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I figured if I could reimage the new laptop, I wouldn't have to reinstall all the development software I install on a regular basis on every new system when I get a new contract gig and have to work on site--it takes me a day and a half to get through all of them, so I really need a better solution.

Note: I am using Windows 7 Ultimate on my desktop, and using Windows 7 Home on my laptop.

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5 Answers 5

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Acronis True Image Universal Restore can take an image from one computer and install it onto a computer with completely different hardware.

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This is what I wanted. Thanks. –  picardo May 2 '10 at 17:18

You can use ImageX if you have two licenses for Windows 7 Ultimate.

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For some information on why people expect it not to work, see Unsupported Sysprep scenarios. Eg.

Microsoft also does not support the use of Sysprep to install an operating system from an image if the image was created by using a computer whose motherboard has a different manufacturer, or if the image was created by using a computer with the same configuration but from a different manufacturer.

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That is Sysprep, not other tools. It's like saying that because tool X that does Y doesn't do Y in scenario Z that tool Q won't do it either. –  ta.speot.is Apr 28 '10 at 3:38

You can certainly create an image of your laptop hard disk onto an external USB device and then later copy that image back to your laptop hard drive to restore it to its previous state, But you can't take an image from your desktop and copy that onto your laptop's hard drive and expect things to work.

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Why????? Regards. –  Xavierjazz Apr 27 '10 at 23:32
    
I would also like to know why, since Microsoft makes a tool for exactly this (see my answer). Also since a lot of virtualisation vendors have tools that do the same thing but between a physical and virtual machine (they obviously have different hardware configurations). Take a look at P2V/V2P/P2P tools. –  ta.speot.is Apr 27 '10 at 23:54
    
@Xavierjazz This makes plenty of sense to me. Windows installation is very specific to the hardware on your machine. Drivers are optimally installed or skipped as needed based on your own configuration. Obviously Windows is able to handle hardware changes while installed, but often if you replace too many components Windows either forces you to reactivate or you end up experiencing all sorts of driver nightmares. As Hugh point out below Windows locks onto the motherboard specifications as its basis for comparison on a given install and that would not be passable in the laptop/desktop scenario. –  Nathan Taylor Apr 28 '10 at 1:40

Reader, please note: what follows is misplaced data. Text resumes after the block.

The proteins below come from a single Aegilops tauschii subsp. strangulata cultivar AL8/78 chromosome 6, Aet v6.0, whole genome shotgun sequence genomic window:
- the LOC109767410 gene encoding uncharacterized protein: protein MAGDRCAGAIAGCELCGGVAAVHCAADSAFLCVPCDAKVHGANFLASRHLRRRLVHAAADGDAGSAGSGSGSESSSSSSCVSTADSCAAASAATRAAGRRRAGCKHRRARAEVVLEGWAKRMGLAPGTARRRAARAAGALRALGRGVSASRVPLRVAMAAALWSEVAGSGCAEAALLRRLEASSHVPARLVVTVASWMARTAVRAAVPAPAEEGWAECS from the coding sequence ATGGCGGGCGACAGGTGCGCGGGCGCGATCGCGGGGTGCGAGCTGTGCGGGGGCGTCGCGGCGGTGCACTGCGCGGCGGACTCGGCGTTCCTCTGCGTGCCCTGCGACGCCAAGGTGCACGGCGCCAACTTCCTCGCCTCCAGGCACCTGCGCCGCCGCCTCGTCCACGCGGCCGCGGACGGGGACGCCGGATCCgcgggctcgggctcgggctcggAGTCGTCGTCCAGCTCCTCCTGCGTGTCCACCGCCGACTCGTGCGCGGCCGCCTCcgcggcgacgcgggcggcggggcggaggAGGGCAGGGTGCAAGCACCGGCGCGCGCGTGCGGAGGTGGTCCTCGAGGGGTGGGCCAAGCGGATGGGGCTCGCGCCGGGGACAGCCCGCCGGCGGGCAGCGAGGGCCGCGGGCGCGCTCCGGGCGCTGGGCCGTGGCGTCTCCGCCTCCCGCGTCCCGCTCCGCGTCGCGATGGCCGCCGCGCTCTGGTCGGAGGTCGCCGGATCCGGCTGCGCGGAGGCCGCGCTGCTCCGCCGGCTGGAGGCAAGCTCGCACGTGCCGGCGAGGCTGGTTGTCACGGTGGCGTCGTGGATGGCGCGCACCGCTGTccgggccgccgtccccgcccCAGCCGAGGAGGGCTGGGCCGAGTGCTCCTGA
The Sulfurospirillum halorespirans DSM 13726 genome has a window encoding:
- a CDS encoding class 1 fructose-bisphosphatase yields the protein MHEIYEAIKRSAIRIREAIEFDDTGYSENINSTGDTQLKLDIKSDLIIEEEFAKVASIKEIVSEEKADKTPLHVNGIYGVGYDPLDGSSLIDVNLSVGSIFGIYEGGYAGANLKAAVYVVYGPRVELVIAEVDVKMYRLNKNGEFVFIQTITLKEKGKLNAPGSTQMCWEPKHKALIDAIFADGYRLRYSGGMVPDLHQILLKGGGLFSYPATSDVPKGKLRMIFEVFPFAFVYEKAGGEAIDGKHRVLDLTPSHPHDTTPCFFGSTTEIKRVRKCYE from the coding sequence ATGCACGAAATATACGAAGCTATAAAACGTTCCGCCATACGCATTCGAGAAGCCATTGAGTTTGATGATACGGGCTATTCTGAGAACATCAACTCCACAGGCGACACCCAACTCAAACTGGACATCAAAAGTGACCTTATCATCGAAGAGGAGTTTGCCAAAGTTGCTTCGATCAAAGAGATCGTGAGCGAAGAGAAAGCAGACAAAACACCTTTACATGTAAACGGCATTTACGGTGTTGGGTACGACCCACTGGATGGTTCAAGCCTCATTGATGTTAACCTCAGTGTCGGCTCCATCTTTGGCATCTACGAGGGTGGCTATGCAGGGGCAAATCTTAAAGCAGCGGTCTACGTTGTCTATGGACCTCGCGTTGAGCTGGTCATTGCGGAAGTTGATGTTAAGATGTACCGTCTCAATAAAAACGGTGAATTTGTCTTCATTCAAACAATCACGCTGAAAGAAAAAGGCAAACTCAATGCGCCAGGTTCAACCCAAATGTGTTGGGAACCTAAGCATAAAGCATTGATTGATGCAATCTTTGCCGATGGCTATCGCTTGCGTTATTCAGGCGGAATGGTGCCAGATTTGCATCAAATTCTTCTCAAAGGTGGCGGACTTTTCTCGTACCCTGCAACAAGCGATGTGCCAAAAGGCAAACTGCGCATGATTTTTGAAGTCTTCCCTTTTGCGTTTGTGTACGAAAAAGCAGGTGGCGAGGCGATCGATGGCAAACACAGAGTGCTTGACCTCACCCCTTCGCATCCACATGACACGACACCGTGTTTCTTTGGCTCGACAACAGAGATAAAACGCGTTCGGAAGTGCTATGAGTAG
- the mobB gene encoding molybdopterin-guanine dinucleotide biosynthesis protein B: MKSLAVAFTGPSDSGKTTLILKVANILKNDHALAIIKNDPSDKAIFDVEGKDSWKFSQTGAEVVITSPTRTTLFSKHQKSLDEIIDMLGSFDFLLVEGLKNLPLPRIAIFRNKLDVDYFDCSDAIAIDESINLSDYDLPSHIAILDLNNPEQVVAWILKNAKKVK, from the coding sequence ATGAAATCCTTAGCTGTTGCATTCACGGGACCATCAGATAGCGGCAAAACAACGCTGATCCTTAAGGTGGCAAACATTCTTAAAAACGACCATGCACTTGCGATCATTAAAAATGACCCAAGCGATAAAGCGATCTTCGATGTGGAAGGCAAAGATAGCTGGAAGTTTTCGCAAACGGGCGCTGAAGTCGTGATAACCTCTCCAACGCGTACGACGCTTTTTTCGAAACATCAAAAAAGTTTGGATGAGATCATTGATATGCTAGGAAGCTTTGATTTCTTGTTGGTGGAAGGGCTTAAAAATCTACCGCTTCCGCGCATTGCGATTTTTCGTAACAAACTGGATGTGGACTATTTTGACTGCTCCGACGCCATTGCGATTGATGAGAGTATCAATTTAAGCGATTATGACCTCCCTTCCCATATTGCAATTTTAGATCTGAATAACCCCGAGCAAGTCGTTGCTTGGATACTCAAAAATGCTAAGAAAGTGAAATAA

@Nathan Taylor, specific P2V/V2P and P2P tools allow you to transfer between different motherboards. –  ta.speot.is Apr 28 '10 at 3:35
    
@Xavierjazz Because the hardware differences require different drivers. And there may be other things. I wouldn't trust the OS after such a move from a laptop to a desktop. But, as others have pointed out, there are tools that may take care of all the differences. I don't know how well they work or if you can trust them 100% to take care of all contingencies. –  Marnix A. van Ammers Apr 29 '10 at 2:14

From winPE with ImageX included. capture a syspreped image save it onto a external storage device then deploy it onto the new laptop and have it build the drivers back in. If you do it right and find the drivers, have them added to your external storage it'll auto load them into you're new image and you can cross platform deploy this image. This won't work if the computer's have Different processors and a few other cases see hugh allen post

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